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'Dangerous city' tag is misleading, Victoria mayor says

Dec 16 2011
Mayor Dean Fortin: "We're a small city policing the region," Fortin said. 

Mayor Dean Fortin: "We're a small city policing the region," Fortin said.

Photograph by: Adrian Lam, timescolonist.com

Victoria's ranking by Maclean's magazine as the country's second most dangerous city doesn't reflect the true story, says Mayor Dean Fortin.

"We're a small city policing the region," Fortin said.

In a study released Thursday, Maclean's tracked crime trends by examining six offences — homicide, sexual assault, aggravated assault, robbery, breaking and entering, and auto theft. Based on the numbers, Victoria ranked second to Prince George as the country's most dangerous city, the magazine said.

Fortin said Victoria gets caught because statistics show the police force policing a population of 104,000 — the population of Victoria and Esquimalt. But in reality, the city is the centre of the region with its population of more than 350,000.

"That is one of the difficulties that we in Esquimalt and Victoria struggle with. Those two municipalities, with the least ability to pay, have to police for the whole region which benefits from an active and vibrant downtown," Fortin said. Over the past three years, social disorder in the downtown has decreased 26 per cent, he said. "We know that all of our crime stats show that for five years in a row that our crime is dropping throughout Greater Victoria, throughout the province and throughout the country. So in essence, all cities are getting safer."

The Maclean's analysis for Victoria showed 2.9 homicides per 100,000 population, compared with the Canadian average of 1.6; 94.5 sexual assaults per 100,000 population compared with the Canadian average of 65; 11.5 aggravated assaults per 100,000 compared with the Canadian average of 10; 211 robberies per 100,000 compared with the Canadian average of 89.1; 769.7 break and enters compared with the 577.2 Canadian average; and 260.7 auto thefts, slightly lower than the Canadian rate of 271.1.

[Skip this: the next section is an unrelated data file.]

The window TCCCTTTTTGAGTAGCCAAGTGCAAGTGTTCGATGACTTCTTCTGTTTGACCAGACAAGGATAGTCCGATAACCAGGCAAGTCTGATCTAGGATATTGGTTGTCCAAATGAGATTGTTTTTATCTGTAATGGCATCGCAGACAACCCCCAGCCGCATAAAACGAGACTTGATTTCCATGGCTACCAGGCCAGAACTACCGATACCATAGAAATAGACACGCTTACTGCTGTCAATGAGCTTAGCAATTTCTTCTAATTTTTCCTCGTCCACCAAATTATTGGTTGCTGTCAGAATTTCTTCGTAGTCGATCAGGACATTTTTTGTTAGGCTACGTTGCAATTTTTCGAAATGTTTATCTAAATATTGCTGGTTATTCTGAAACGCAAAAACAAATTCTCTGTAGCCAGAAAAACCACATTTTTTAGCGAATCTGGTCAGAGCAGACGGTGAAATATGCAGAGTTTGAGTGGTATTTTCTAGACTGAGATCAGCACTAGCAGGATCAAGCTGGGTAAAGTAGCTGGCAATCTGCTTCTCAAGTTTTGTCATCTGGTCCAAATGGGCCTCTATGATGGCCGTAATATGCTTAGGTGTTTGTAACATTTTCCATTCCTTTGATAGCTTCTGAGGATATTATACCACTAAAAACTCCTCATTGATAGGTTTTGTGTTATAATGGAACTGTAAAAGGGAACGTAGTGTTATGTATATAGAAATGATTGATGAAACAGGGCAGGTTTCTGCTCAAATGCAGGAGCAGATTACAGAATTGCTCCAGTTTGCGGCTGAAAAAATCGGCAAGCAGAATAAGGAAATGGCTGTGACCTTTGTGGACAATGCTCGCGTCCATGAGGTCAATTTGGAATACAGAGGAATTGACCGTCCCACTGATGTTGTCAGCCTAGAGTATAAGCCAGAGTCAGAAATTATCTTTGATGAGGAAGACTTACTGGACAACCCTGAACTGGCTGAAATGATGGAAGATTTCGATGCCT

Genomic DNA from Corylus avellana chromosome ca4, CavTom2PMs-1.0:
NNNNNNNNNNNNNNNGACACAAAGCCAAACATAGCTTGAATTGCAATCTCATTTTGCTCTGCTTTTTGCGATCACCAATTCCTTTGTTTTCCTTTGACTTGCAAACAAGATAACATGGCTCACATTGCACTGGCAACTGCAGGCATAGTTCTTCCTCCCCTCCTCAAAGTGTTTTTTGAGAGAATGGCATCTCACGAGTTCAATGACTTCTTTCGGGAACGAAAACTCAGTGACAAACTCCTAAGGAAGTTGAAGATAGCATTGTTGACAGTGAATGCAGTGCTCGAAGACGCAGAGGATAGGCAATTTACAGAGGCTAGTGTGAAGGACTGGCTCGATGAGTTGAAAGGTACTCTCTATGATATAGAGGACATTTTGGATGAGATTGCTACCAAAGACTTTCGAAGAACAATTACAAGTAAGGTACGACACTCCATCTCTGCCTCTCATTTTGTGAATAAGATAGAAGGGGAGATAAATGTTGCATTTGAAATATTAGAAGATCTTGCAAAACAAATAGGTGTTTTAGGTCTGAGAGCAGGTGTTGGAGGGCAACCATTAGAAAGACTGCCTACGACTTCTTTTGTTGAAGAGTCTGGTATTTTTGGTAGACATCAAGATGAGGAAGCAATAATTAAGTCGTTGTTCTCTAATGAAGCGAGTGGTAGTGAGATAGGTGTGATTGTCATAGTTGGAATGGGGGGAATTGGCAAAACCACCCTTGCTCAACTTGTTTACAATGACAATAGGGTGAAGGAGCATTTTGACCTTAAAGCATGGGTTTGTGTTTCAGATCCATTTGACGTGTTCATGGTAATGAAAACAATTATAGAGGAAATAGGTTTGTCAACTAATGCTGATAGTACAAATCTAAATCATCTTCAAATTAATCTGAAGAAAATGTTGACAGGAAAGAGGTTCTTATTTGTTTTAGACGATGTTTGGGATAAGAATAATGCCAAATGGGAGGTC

The biggest problem for Victoria police is not the region's residents who work or play in Victoria as much it is the number of people who come to the city for its bars and dance clubs or because they are addicted and impoverished, said Victoria police Const. Mike Russell.

Tyler Noble, of Shawnigan Lake, died Nov. 26 after an altercation in Victoria during a night out. Noble was not from Victoria, but his death is now a Victoria Police Department statistic. The city has had at least two homicides this year, said Russell.

Moreover, Victoria hosts more than 3.5 million tourists each year, most of whom gravitate to downtown, police said.

"Sixty-four per cent of the crime for the CRD occurs in Victoria and Esquimalt, where only 40 per cent of the people live."

Victoria police renewed their call for a "regional approach to policing in the southern Vancouver Island area" Thursday, citing the Maclean's report.

Russell said when he left Edmonton, where there have been 43 homicides this year, he could have moved to anywhere in Canada. But Russell, his wife and their two children, with one on the way, moved to Victoria because of its true reputation as a safe place, he said.



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